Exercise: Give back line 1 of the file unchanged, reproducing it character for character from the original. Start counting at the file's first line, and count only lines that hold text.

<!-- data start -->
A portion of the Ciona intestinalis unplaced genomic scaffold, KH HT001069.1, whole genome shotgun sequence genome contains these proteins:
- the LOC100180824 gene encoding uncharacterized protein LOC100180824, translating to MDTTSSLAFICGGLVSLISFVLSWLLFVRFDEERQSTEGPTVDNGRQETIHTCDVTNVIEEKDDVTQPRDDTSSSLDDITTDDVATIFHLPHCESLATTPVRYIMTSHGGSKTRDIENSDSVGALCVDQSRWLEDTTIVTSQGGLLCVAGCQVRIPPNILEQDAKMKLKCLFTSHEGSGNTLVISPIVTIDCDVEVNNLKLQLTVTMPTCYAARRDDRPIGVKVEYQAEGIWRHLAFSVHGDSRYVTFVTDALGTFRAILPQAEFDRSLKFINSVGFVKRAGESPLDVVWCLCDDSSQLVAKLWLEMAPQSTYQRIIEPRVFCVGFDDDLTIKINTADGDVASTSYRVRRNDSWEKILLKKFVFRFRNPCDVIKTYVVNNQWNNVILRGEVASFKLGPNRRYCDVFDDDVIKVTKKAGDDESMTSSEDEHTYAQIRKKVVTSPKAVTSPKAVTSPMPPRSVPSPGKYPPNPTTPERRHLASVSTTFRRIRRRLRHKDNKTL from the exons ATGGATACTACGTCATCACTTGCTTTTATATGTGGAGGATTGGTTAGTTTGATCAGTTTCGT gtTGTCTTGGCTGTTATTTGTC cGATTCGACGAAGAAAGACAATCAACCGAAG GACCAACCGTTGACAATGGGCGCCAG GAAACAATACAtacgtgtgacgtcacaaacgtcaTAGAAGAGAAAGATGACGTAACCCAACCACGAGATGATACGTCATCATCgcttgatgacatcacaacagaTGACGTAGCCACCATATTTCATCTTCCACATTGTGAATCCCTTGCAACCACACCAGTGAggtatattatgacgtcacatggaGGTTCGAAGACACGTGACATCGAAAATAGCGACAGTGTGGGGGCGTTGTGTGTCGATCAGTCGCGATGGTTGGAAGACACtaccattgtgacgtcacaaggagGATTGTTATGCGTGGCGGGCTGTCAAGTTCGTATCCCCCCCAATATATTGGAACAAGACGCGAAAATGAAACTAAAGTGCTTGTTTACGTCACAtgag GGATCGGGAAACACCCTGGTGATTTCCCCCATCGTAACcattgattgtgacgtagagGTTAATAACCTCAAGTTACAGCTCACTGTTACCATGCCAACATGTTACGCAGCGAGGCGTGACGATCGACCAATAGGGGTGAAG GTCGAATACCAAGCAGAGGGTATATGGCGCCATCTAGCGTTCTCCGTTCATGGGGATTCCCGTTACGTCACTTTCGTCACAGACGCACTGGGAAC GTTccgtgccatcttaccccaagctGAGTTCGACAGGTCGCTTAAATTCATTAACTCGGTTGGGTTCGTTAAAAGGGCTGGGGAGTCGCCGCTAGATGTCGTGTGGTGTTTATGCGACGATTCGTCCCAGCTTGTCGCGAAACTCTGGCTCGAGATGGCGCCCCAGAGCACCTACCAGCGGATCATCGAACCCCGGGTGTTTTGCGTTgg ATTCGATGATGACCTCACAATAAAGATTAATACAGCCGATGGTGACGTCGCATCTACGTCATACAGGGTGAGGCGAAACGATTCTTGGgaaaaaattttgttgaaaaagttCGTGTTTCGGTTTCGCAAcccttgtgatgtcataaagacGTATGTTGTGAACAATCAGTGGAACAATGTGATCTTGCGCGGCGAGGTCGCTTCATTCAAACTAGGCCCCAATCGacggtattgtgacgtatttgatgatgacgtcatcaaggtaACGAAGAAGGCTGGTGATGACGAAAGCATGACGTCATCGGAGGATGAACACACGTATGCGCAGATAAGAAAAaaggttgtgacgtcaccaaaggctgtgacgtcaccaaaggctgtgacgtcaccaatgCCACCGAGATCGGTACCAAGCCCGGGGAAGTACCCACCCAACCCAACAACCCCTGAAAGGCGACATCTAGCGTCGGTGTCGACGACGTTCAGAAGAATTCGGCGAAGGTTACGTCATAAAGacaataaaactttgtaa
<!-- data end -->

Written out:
A portion of the Ciona intestinalis unplaced genomic scaffold, KH HT001069.1, whole genome shotgun sequence genome contains these proteins: